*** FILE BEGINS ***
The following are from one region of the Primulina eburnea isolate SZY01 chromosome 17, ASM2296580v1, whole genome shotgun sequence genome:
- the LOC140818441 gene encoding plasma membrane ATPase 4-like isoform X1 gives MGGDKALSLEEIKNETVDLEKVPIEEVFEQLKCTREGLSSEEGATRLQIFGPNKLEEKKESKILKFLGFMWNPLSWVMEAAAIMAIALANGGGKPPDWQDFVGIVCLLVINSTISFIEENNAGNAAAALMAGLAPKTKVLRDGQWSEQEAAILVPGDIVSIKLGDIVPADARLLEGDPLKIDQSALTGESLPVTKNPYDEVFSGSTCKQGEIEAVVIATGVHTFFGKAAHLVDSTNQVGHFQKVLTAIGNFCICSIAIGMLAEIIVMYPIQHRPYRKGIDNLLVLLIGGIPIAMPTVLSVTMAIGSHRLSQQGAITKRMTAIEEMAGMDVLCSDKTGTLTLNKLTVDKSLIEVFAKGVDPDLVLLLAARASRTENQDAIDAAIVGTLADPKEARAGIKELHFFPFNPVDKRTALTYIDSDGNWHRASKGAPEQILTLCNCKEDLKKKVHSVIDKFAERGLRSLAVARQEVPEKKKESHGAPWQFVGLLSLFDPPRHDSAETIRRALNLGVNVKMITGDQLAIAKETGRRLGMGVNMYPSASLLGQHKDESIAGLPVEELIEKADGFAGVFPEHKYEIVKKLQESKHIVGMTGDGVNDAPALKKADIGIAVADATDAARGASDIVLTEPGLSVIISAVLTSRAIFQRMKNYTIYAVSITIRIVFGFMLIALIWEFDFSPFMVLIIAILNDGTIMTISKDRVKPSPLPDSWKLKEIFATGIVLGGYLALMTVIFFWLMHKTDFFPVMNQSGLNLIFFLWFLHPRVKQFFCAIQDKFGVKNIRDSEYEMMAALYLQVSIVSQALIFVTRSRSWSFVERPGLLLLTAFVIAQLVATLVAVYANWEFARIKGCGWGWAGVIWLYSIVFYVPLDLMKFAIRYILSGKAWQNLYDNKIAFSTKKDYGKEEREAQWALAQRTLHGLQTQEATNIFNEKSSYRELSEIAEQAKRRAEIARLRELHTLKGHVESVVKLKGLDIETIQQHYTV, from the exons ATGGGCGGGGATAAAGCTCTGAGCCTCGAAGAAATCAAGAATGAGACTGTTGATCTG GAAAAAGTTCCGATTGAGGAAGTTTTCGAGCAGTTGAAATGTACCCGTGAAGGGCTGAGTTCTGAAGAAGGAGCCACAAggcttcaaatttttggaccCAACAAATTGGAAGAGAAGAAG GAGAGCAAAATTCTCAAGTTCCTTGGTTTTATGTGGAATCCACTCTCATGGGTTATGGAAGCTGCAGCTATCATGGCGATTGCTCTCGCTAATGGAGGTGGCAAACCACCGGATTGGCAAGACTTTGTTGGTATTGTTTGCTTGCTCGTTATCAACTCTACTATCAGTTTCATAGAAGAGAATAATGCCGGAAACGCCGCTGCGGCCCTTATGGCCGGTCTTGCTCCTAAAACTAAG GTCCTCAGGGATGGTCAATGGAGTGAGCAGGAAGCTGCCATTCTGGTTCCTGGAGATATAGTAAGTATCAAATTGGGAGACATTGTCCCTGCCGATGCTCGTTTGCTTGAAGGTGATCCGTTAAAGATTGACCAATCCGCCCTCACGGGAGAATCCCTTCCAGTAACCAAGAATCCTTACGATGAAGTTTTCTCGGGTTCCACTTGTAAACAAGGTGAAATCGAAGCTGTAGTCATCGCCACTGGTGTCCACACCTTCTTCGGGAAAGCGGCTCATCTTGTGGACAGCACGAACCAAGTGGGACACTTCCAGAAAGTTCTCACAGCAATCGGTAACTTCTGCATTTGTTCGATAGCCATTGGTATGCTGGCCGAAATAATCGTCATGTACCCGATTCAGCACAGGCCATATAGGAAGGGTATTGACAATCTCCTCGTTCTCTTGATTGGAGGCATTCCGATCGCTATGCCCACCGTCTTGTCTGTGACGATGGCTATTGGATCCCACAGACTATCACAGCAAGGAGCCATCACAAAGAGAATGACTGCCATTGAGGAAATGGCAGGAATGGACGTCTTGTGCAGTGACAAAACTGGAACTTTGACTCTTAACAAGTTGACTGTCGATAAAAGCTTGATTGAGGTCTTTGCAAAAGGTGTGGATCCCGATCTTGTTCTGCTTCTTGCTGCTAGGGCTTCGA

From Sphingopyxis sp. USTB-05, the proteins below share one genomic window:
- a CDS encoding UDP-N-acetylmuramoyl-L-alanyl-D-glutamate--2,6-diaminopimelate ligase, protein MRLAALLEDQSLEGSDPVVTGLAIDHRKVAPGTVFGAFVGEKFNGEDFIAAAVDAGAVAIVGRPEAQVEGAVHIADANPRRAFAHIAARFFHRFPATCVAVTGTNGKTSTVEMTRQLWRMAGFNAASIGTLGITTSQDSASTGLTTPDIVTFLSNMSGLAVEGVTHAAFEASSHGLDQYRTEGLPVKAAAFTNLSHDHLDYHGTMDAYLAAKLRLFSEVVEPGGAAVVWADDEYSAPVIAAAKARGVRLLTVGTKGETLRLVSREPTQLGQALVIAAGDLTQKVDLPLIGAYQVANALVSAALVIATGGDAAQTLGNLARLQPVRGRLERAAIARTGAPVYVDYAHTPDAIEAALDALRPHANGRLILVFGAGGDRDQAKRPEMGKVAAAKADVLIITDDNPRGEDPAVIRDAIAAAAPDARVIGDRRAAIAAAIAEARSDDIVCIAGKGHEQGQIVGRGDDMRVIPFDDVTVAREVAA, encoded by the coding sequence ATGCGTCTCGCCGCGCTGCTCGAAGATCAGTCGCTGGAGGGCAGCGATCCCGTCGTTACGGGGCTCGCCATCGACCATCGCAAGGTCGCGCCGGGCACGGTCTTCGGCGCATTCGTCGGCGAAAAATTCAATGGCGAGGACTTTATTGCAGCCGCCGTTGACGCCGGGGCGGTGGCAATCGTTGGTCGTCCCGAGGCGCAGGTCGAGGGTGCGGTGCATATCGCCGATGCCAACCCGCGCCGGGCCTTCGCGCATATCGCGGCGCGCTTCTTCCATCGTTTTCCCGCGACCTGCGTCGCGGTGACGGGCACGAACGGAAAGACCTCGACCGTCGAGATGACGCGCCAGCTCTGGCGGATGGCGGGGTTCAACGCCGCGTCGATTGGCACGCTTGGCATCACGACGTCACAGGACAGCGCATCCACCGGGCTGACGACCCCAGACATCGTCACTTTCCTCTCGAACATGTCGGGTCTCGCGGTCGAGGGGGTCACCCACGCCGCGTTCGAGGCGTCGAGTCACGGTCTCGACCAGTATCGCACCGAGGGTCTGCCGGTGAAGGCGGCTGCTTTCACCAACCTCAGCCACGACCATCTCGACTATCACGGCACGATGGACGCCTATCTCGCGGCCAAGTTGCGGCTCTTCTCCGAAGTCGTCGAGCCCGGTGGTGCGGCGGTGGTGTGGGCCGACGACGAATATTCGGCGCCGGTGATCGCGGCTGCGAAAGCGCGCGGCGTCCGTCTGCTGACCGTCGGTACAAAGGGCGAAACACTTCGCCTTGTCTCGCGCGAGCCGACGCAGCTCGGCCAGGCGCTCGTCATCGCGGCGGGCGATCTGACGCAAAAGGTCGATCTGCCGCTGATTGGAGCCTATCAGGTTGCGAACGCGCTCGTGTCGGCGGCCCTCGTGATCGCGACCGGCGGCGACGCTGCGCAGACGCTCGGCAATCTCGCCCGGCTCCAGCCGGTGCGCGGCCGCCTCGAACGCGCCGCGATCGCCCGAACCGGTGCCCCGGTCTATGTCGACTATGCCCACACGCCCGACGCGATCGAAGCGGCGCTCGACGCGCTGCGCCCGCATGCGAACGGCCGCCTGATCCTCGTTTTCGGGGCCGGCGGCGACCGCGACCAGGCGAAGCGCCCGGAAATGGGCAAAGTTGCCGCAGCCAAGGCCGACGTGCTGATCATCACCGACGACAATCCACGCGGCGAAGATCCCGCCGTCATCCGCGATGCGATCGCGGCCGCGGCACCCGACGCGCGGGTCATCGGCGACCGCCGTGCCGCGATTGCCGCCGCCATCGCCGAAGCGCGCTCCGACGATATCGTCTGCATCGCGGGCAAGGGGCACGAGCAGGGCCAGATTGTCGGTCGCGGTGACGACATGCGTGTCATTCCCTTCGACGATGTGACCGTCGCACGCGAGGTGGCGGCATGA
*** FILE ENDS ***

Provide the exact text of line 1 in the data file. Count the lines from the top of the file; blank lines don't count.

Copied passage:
The following are from one region of the Primulina eburnea isolate SZY01 chromosome 17, ASM2296580v1, whole genome shotgun sequence genome: